OAKLAND — Stephen Piscotty was off to a slow start in 2019, batting .200 with four RBIs through his first nine games. He sprang to life on Thursday.
The Oakland Athletics right fielder helped the A’s move past a stinging loss on Wednesday night by going 4-for-4 with a homer and driving in five runs on Thursday, leading Oakland to a 7-3 victory over the visiting Boston Red Sox.
With the win, Oakland took three out of four games in this week’s series against the defending World Series champions. The story in their first two victories was the A’s untouchable pitching staff, and in the loss, it was their shaky defensive performance. In the finale, the lineup — sans a resting Matt Chapman — went to work and tied the club’s season-high with seven runs.
“It was a great homestand,” said Piscotty. “Winning four-game sets are tough, and we did that twice.”
Red Sox starter Eduardo Rodriguez kept the A’s quiet through the first two innings, but Piscotty had the left-hander’s number all day. He singled in the first inning on what turned out to be the hardest-hit ball of the entire game, over 109 mph off the bat. Then in the third, with Oakland trailing 3-0, he came up with two runners on base and swatted a homer to tie things up.
“Just something over the middle,” said Piscotty on what he was looking for in the third inning, when Rodriguez grooved a 2-0 fastball down the middle. “In that situation you want to get something up in the air, drive in that run no matter what. Home run is the best-case scenario there, but I was just trying to get the ball elevated.”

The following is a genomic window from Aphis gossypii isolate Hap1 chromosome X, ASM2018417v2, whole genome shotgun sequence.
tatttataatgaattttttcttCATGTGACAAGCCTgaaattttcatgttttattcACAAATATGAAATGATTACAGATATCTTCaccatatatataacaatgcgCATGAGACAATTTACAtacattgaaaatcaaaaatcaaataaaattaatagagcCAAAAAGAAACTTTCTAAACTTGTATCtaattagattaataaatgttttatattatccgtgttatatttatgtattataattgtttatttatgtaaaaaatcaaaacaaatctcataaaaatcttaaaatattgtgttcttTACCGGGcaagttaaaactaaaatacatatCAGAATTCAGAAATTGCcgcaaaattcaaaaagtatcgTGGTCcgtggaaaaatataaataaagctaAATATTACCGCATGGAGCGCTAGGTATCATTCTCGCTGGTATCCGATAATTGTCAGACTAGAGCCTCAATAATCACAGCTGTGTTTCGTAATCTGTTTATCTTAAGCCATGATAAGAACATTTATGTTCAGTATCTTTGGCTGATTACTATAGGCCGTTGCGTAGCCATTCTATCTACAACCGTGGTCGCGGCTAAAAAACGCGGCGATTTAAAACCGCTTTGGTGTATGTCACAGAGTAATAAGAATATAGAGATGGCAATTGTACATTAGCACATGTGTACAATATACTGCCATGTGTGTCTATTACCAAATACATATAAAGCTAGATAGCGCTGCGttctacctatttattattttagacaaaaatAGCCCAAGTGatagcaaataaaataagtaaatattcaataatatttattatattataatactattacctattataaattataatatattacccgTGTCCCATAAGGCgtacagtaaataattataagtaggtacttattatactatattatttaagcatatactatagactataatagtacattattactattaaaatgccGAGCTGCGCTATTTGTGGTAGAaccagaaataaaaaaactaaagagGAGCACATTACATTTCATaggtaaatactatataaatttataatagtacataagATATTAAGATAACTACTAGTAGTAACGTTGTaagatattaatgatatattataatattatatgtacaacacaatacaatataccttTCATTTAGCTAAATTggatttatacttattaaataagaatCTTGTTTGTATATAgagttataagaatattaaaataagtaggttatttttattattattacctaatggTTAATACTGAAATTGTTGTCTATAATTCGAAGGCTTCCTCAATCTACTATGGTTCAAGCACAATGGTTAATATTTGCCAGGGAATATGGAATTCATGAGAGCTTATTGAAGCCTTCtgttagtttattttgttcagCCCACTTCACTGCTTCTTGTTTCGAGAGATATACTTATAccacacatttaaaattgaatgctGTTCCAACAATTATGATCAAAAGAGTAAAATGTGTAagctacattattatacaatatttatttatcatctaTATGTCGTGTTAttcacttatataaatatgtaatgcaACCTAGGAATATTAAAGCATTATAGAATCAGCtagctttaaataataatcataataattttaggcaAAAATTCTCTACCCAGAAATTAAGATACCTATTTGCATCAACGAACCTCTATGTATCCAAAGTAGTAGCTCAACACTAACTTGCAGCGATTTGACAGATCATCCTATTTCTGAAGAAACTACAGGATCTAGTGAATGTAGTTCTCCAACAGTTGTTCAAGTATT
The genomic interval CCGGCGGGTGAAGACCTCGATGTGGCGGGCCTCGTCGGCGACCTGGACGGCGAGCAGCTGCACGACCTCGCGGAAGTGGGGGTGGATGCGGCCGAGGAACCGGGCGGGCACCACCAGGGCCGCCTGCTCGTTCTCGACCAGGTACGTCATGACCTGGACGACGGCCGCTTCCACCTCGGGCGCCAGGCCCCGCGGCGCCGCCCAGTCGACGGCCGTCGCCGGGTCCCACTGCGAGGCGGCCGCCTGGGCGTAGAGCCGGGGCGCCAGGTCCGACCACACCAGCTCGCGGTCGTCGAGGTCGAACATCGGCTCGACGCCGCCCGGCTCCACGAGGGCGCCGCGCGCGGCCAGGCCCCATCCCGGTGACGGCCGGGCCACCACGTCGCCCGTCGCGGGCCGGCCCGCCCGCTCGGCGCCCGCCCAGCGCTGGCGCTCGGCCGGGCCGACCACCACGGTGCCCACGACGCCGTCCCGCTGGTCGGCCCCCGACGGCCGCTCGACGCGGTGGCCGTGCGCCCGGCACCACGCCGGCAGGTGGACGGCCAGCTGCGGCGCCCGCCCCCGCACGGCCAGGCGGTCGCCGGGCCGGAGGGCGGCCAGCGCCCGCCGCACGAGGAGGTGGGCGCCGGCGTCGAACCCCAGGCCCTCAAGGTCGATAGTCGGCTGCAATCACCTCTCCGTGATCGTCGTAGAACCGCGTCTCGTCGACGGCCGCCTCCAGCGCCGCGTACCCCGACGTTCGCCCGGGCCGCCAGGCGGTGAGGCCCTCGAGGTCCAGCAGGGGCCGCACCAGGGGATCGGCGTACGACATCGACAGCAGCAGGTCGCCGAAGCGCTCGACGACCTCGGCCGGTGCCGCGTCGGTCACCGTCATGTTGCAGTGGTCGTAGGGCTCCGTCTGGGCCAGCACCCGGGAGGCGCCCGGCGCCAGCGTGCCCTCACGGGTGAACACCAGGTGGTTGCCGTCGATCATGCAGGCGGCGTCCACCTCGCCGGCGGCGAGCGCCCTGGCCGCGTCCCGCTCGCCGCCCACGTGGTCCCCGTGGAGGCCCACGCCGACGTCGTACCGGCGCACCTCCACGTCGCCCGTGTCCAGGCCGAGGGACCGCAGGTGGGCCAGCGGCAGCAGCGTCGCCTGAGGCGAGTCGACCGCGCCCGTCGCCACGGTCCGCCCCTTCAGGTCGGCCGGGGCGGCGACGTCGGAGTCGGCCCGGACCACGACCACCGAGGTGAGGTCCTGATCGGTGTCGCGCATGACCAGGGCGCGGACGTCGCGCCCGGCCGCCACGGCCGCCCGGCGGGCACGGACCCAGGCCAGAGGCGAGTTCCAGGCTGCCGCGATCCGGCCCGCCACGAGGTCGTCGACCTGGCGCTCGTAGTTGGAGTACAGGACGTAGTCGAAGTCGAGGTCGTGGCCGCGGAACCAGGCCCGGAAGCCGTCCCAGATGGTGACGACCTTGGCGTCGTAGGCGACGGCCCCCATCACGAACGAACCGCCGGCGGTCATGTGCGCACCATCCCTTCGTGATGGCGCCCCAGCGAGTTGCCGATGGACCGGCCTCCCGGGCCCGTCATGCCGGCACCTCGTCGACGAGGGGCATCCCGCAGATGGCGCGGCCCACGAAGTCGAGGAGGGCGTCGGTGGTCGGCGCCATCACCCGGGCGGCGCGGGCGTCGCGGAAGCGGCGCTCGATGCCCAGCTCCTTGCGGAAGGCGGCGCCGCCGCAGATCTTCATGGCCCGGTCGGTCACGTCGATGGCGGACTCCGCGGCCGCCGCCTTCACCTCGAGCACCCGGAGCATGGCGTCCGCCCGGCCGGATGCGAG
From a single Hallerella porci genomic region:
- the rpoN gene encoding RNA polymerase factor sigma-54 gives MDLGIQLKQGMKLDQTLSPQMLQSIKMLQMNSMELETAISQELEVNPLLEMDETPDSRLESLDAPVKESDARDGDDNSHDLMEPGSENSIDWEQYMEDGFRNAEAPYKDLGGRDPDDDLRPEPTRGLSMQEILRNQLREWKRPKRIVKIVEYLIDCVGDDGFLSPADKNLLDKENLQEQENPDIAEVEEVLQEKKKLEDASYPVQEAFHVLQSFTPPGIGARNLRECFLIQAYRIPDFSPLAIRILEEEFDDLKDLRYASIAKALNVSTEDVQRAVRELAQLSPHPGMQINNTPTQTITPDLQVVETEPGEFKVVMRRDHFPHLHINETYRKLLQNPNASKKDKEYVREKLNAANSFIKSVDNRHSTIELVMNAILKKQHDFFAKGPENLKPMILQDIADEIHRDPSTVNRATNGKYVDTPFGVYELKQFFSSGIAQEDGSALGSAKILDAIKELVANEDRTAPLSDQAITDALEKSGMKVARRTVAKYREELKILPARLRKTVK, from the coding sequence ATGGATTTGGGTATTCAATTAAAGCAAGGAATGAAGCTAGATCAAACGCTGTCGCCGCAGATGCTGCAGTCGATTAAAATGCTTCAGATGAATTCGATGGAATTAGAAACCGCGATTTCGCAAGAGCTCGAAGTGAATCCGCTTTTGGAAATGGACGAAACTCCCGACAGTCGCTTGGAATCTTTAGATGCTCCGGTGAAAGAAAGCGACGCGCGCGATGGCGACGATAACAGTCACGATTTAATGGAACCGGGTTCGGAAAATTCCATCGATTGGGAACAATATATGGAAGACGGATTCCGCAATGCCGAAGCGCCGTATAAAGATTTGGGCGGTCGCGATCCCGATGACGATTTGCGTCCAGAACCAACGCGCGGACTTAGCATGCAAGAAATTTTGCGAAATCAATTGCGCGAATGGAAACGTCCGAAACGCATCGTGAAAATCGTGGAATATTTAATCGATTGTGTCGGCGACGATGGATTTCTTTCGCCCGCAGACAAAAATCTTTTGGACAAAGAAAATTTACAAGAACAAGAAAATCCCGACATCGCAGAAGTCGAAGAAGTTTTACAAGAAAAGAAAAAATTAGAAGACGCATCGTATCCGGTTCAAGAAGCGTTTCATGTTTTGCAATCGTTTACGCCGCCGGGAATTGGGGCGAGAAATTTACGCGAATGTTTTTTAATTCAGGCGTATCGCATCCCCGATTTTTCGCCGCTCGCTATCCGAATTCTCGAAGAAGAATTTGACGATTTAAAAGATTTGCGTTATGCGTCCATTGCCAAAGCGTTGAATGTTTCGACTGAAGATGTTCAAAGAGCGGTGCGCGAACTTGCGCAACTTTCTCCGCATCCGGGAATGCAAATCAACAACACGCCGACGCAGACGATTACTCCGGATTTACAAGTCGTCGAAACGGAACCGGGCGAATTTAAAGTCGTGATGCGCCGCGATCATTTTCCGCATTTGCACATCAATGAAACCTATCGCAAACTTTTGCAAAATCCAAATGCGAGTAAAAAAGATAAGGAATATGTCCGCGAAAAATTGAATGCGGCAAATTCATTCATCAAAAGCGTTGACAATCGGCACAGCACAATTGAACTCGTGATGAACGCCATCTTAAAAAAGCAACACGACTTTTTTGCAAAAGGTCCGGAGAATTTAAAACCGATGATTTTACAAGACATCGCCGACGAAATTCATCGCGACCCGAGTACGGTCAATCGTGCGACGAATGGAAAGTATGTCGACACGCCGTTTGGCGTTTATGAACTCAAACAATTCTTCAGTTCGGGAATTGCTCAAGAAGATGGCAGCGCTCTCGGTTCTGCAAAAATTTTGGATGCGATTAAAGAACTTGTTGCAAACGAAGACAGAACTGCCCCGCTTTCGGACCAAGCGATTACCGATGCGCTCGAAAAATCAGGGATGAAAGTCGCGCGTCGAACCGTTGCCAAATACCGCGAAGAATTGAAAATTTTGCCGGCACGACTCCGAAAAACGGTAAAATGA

Piscotty wasn’t done, though. He came up again in the fourth, with two men on, two out and one run already home. He lofted a deep fly to right-center, which hung up long enough for center fielder Jackie Bradley Jr and right fielder Mookie Betts to both reach it in plenty of time. However, the two fielders — both 2018 Gold Glovers — deferred to each other and neither took charge of actually catching it, allowing it to fall and then bounce over the wall for a two-run double that effectively ended Rodriguez’s afternoon.
By the end of the game, Piscotty had delivered a homer, a double, two singles, and a walk. That breakout added 82 points to his batting average, and raised his OPS from .596 up to .851.
“Starting to see it a little bit better, the rhythm is good,” said Piscotty. “Got a couple lucky breaks, not gonna lie. But that’s baseball, and sometimes they bounce your way.”
While Piscotty drove in the runs, catcher Josh Phegley was instrumental in sparking both of the big rallies. Phegley led off the third with a sharp double to left and came around on Piscotty’s dinger. Then, with a runner already on in the fourth, he beat out an infield single off the glove of third baseman Eduardo Nunez — that hit helped set the stage for an RBI double by Robbie Grossman, and then Phegley himself came around to score again on Piscotty’s double.
“I’m just trying to get my rhythm and timing back,” said Phegley, who entered the game just 2-for-13 on the young season. “I felt good in spring with my swing, but just going to Japan, all the off-days, and then we only played two games over there. Kind of fell back into old habits there for a minute, but we got it ironed out, and against the left-hander like that, had a good approach and got two big hits.”